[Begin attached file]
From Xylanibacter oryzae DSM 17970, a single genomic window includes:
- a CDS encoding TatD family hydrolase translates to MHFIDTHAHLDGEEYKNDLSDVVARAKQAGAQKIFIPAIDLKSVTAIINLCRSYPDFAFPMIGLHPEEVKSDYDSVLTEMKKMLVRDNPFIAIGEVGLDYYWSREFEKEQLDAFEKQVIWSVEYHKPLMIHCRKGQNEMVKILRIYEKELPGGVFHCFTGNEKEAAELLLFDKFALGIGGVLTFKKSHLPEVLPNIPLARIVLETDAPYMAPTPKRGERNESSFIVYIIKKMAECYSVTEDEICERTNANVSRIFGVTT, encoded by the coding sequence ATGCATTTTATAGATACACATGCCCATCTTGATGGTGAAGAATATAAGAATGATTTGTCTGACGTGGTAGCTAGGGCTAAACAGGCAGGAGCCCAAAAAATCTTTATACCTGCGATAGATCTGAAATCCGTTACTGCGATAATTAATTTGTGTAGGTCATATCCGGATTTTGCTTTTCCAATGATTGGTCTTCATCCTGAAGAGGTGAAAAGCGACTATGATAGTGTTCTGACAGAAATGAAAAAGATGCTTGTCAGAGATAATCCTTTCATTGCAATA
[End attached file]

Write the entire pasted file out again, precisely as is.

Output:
From Xylanibacter oryzae DSM 17970, a single genomic window includes:
- a CDS encoding TatD family hydrolase translates to MHFIDTHAHLDGEEYKNDLSDVVARAKQAGAQKIFIPAIDLKSVTAIINLCRSYPDFAFPMIGLHPEEVKSDYDSVLTEMKKMLVRDNPFIAIGEVGLDYYWSREFEKEQLDAFEKQVIWSVEYHKPLMIHCRKGQNEMVKILRIYEKELPGGVFHCFTGNEKEAAELLLFDKFALGIGGVLTFKKSHLPEVLPNIPLARIVLETDAPYMAPTPKRGERNESSFIVYIIKKMAECYSVTEDEICERTNANVSRIFGVTT, encoded by the coding sequence ATGCATTTTATAGATACACATGCCCATCTTGATGGTGAAGAATATAAGAATGATTTGTCTGACGTGGTAGCTAGGGCTAAACAGGCAGGAGCCCAAAAAATCTTTATACCTGCGATAGATCTGAAATCCGTTACTGCGATAATTAATTTGTGTAGGTCATATCCGGATTTTGCTTTTCCAATGATTGGTCTTCATCCTGAAGAGGTGAAAAGCGACTATGATAGTGTTCTGACAGAAATGAAAAAGATGCTTGTCAGAGATAATCCTTTCATTGCAATA